A Brand-New Day
Bobby came to realize that training horses was not his true passion, and that he didn’t have to continue down a path that wasn’t serving him anymore.
“Just because you are good at something, and have spent years working towards one goal, it does not mean that you are locked in for life with that goal,” he said. “I abandoned the fixed mindset that I had and adopted a growth mindset. I decided that my goals will remain crystal clear in my mind no matter what challenges I am faced with.”
To Bobby, the inevitable mistakes and setbacks along the journey to success are merely an opportunity to learn how to be even stronger and better.
During his down time, he found an undeniable passion for architecture, construction, and interior design. From the ages of 26 to 29 he worked hard, really hard, learning everything that he could about these industries.
“I framed houses for an entire Arizona summer; I worked for free as a laborer for several high-end designers; I ran errands for free for a talented remodeling contractor; In exchange, he allowed me to perform small construction tasks – under strict supervision.”
It’s important to quickly note what Bobby meant when he decided to adopt a growth mindset. Stanford Psychology Professor Carol Dweck conducted decades of research into the way the human mind works. She theorizes that people often have two mindsets: fixed and growth.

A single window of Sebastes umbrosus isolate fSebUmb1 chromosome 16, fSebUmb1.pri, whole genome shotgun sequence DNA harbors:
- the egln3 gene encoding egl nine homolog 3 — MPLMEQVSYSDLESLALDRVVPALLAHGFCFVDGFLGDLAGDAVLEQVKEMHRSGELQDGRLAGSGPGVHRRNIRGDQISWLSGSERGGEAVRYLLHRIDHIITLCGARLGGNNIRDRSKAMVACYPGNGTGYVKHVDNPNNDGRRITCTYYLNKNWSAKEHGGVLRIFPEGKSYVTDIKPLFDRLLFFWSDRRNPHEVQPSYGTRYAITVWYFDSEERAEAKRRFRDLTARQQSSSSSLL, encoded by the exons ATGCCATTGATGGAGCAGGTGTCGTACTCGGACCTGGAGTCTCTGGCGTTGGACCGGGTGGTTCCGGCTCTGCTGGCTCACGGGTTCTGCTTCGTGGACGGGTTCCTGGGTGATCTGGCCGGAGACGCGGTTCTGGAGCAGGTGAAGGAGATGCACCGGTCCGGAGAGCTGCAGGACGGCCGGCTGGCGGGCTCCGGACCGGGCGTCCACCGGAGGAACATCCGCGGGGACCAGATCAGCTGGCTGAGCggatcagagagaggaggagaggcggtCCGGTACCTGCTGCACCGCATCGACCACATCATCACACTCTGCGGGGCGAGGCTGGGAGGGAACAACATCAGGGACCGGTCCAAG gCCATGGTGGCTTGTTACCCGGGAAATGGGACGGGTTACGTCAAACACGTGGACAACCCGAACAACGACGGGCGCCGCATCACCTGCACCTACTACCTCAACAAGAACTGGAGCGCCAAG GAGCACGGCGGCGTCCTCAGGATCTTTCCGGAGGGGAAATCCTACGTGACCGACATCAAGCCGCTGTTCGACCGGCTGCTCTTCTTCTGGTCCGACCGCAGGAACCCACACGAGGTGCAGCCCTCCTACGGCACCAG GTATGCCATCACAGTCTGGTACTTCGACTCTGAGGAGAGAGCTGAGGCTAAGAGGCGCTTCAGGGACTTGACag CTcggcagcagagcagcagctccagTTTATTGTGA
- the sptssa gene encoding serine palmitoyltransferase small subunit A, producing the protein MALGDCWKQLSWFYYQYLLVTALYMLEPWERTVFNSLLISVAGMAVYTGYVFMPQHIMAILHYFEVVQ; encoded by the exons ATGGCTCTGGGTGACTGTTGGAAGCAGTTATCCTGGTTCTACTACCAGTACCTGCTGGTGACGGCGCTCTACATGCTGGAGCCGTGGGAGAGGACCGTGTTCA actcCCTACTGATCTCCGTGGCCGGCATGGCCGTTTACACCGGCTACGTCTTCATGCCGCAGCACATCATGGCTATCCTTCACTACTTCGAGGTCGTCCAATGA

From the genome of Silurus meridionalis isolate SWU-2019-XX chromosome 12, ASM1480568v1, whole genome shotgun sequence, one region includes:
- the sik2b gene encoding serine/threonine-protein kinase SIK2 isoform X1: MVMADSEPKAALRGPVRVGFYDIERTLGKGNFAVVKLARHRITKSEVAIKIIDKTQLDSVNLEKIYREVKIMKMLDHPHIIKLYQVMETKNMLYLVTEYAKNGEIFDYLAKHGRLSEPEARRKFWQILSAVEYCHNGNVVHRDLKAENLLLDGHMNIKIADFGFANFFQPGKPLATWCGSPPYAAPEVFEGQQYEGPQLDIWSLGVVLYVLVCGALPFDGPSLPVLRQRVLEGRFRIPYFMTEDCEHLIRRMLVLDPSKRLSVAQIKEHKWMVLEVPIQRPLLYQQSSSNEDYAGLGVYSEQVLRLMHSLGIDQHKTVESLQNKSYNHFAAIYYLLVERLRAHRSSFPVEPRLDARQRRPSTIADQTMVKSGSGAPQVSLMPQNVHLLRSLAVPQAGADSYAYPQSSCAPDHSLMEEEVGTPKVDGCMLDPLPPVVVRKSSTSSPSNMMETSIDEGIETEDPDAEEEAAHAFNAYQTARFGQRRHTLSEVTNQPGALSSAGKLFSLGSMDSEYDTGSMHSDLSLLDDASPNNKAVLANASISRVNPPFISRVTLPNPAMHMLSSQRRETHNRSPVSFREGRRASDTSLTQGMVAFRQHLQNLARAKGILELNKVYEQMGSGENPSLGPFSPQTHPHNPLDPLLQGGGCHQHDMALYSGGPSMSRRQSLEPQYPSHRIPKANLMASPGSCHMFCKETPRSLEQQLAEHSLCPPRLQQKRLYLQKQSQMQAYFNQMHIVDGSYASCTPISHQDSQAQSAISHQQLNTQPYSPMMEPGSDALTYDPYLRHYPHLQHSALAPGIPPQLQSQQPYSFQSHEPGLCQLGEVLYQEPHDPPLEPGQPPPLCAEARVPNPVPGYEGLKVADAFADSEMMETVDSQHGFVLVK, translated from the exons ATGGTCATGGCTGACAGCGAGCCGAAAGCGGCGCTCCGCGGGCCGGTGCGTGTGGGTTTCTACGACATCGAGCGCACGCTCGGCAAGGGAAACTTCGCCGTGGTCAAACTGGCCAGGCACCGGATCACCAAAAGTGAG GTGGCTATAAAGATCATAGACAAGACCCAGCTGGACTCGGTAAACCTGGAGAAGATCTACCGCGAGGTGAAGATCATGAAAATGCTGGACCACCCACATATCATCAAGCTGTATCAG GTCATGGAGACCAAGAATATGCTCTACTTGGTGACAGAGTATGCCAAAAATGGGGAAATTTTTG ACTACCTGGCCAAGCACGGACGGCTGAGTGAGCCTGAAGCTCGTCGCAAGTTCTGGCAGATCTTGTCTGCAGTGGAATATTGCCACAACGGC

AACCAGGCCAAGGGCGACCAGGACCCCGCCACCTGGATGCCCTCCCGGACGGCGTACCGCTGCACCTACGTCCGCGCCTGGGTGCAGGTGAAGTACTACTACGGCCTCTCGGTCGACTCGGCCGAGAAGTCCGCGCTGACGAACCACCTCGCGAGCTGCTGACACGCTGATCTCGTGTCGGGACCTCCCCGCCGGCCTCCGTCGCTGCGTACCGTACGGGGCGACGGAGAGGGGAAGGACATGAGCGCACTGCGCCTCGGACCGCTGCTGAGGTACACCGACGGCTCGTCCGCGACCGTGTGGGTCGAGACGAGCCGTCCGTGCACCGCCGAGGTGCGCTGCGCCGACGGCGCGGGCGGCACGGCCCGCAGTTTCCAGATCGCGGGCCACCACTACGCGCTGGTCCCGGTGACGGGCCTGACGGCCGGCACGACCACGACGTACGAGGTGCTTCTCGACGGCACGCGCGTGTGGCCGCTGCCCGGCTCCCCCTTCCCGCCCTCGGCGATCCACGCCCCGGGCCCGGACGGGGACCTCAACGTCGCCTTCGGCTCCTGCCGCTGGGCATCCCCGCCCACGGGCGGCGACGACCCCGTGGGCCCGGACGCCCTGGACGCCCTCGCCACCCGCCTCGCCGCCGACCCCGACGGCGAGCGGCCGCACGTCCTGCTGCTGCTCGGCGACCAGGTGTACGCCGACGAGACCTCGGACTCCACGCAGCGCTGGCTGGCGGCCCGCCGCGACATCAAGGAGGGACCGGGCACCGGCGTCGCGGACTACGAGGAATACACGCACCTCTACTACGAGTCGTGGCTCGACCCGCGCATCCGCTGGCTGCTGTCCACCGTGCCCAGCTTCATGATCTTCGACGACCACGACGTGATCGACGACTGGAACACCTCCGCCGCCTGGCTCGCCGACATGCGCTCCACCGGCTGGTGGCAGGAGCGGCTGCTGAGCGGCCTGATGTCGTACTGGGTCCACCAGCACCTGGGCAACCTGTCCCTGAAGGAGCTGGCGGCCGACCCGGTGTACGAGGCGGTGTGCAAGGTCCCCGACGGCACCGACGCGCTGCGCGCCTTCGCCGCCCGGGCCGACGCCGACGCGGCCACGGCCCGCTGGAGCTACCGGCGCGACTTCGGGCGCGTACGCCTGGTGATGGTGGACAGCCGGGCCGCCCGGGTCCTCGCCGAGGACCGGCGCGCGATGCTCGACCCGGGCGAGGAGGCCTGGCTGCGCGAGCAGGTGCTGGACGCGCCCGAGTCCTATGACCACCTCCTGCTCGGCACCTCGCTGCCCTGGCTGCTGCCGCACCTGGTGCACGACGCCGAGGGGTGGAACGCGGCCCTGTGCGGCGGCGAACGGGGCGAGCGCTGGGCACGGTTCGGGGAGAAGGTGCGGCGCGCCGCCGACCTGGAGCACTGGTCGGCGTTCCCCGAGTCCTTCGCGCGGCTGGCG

Those who have a fixed mindset believe that their talents are innate. Those with a growth mindset believe that they can develop any talent by working hard and educating themselves. No one is stuck with one mindset or the other. In fact, most people have both and use one or the other depending on the situation. Bobby decided to activate his growth mindset and stick with it every single day.
“At some point an old friend from the horse community offered me a sales position in a cabinetry company that he had just launched. I excelled at this position. I loved the design aspect and the connections made with my clients.”
He continued learning about the business, took apprenticeships with real estate investors, and formed connections with as many people as possible.
“One of those connections paid off and I was approached by investor, Bobby said. “He wanted a partner with experience in the cabinetry industry to help him launch a new business providing custom cabinets in Phoenix. We named that company Madera.”
At 30 years old, Bobby was appointed CEO of Madera. Two years later, he purchased his partners equity in the company and became the sole owner.
Bobby plays an integral role in the company. He can most often be seen in Madera’s showroom in Mesa where he is meeting with clients and collaborating with his team. He gets out to job sites when he can to check in on a project and ensure his clients are 100% satisfied. He is always striving to provide the highest quality kitchen cabinets in Mesa, AZ.
“If you are truly pushing yourself to be great – a great professional, a great person, a great husband, father, and friend – then each day is a new opportunity to learn from yesterday. I find it incredibly rewarding to challenge myself to look in the mirror each day and be happy with what I see.”
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745 W Baseline Rd, Suite 15, Mesa, Arizona 85210